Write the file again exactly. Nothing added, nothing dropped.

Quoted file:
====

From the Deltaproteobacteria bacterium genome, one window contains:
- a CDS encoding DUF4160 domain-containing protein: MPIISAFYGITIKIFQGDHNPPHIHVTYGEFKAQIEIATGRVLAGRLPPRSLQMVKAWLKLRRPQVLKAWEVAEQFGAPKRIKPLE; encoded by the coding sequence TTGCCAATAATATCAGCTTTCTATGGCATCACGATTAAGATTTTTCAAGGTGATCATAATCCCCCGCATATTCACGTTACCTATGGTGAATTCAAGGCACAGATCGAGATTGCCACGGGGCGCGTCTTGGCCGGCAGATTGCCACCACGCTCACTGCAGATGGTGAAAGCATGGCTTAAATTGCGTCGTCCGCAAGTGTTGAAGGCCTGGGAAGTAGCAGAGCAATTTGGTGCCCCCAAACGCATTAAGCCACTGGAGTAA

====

From the Deltaproteobacteria bacterium genome, one window contains:
- a CDS encoding DUF4160 domain-containing protein: MPIISAFYGITIKIFQGDHNPPHIHVTYGEFKAQIEIATGRVLAGRLPPRSLQMVKAWLKLRRPQVLKAWEVAEQFGAPKRIKPLE; encoded by the coding sequence TTGCCAATAATATCAGCTTTCTATGGCATCACGATTAAGATTTTTCAAGGTGATCATAATCCCCCGCATATTCACGTTACCTATGGTGAATTCAAGGCACAGATCGAGATTGCCACGGGGCGCGTCTTGGCCGGCAGATTGCCACCACGCTCACTGCAGATGGTGAAAGCATGGCTTAAATTGCGTCGTCCGCAAGTGTTGAAGGCCTGGGAAGTAGCAGAGCAATTTGGTGCCCCCAAACGCATTAAGCCACTGGAGTAA